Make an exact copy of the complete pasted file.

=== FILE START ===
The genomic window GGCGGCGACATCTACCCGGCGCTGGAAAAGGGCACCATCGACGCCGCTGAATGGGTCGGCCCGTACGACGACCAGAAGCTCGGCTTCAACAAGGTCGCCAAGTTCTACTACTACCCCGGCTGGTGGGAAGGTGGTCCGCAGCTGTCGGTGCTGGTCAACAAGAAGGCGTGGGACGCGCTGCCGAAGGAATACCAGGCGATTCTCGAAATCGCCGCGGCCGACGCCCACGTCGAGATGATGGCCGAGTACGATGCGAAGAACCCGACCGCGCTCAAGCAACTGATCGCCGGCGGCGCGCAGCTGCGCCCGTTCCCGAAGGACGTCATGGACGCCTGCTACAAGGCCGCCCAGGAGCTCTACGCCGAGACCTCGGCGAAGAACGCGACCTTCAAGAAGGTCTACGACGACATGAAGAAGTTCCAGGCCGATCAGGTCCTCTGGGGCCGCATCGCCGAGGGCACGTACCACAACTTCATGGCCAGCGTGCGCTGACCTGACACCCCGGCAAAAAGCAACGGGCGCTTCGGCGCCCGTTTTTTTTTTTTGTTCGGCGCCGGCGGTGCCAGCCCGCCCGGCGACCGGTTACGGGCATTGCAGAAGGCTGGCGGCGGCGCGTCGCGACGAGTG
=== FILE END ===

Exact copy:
The genomic window GGCGGCGACATCTACCCGGCGCTGGAAAAGGGCACCATCGACGCCGCTGAATGGGTCGGCCCGTACGACGACCAGAAGCTCGGCTTCAACAAGGTCGCCAAGTTCTACTACTACCCCGGCTGGTGGGAAGGTGGTCCGCAGCTGTCGGTGCTGGTCAACAAGAAGGCGTGGGACGCGCTGCCGAAGGAATACCAGGCGATTCTCGAAATCGCCGCGGCCGACGCCCACGTCGAGATGATGGCCGAGTACGATGCGAAGAACCCGACCGCGCTCAAGCAACTGATCGCCGGCGGCGCGCAGCTGCGCCCGTTCCCGAAGGACGTCATGGACGCCTGCTACAAGGCCGCCCAGGAGCTCTACGCCGAGACCTCGGCGAAGAACGCGACCTTCAAGAAGGTCTACGACGACATGAAGAAGTTCCAGGCCGATCAGGTCCTCTGGGGCCGCATCGCCGAGGGCACGTACCACAACTTCATGGCCAGCGTGCGCTGACCTGACACCCCGGCAAAAAGCAACGGGCGCTTCGGCGCCCGTTTTTTTTTTTTGTTCGGCGCCGGCGGTGCCAGCCCGCCCGGCGACCGGTTACGGGCATTGCAGAAGGCTGGCGGCGGCGCGTCGCGACGAGTG